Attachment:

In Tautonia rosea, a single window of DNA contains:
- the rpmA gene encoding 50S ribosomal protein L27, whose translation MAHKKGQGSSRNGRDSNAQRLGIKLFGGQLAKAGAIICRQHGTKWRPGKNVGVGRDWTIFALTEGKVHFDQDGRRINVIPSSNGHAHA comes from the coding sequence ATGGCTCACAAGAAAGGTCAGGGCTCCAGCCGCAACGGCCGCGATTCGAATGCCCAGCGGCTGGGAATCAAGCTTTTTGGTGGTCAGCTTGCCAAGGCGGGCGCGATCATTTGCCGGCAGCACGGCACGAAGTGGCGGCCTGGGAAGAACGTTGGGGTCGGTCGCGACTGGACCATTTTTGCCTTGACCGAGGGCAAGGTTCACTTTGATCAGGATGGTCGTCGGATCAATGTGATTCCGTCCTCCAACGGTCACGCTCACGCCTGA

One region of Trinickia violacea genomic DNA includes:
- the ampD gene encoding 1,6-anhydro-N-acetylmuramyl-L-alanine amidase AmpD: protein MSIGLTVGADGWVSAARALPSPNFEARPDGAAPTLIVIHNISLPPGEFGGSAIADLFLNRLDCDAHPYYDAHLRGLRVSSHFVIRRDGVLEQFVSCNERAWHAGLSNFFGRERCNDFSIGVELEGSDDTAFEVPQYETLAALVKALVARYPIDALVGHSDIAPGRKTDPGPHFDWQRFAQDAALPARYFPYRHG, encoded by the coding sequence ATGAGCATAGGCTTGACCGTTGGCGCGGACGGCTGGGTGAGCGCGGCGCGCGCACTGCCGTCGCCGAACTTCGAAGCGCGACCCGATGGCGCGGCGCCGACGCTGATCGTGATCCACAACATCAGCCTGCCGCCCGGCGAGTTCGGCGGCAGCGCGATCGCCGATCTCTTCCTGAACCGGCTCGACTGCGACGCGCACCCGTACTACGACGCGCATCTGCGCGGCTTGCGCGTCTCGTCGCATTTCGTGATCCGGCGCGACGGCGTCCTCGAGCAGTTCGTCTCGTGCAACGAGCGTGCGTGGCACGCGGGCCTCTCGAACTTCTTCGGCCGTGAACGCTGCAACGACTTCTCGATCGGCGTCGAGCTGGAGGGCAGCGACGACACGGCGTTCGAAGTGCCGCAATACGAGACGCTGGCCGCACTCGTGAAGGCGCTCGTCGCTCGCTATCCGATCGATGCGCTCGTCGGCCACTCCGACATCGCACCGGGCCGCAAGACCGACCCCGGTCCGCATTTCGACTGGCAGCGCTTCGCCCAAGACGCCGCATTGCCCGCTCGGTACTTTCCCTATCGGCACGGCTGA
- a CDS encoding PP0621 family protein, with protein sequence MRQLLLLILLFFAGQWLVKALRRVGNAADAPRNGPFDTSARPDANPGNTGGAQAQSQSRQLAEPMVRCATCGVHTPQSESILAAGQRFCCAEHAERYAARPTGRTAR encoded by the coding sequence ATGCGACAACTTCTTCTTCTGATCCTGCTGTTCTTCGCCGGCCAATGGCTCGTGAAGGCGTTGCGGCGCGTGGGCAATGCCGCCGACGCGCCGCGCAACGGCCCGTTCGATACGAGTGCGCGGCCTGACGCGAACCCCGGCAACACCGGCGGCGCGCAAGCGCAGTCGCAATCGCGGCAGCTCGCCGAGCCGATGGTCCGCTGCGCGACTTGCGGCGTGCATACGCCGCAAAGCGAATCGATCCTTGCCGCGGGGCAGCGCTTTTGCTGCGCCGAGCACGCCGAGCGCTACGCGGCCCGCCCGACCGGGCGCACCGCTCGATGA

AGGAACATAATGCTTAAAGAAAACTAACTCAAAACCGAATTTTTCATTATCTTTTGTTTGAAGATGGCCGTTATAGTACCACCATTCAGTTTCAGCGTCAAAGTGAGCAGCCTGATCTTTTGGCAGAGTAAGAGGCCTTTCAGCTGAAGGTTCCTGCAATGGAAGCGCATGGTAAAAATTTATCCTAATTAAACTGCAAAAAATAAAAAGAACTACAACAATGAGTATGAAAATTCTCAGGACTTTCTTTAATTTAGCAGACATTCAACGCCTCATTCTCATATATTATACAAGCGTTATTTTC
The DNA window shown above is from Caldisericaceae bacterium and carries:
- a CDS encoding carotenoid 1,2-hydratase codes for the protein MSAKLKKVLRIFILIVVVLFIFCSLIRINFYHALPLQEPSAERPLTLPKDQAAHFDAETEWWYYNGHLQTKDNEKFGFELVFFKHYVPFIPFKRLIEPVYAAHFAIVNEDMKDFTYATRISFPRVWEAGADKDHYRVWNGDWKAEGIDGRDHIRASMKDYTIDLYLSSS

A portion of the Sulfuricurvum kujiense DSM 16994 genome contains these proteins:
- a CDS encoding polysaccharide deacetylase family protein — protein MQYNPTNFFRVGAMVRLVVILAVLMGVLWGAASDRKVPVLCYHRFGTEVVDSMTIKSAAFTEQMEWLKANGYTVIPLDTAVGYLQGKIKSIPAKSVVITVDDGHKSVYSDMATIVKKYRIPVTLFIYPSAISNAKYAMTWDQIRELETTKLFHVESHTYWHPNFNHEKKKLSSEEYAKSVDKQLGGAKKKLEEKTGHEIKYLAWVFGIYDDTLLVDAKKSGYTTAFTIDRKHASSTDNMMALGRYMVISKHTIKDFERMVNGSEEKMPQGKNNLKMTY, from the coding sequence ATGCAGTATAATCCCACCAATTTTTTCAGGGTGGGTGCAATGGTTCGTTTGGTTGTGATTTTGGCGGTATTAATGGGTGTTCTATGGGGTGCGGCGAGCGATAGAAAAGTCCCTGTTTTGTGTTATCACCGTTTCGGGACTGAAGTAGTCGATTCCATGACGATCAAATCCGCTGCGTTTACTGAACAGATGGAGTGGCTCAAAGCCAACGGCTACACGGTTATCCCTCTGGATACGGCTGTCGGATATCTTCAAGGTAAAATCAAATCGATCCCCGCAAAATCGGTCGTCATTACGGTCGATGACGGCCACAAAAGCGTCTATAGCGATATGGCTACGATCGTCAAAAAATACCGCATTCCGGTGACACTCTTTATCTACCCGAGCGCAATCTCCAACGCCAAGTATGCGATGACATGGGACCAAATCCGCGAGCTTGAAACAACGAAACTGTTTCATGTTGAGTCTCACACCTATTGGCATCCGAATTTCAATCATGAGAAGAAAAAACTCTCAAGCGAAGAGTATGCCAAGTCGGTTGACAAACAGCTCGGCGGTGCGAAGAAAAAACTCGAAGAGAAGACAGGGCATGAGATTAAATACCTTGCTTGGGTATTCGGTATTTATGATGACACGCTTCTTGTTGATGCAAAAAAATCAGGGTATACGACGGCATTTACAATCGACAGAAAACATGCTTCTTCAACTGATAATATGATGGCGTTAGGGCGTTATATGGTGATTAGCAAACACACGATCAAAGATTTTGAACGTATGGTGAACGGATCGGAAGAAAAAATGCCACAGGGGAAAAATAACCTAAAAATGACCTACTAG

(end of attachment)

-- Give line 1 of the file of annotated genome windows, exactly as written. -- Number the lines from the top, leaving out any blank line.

In Tautonia rosea, a single window of DNA contains: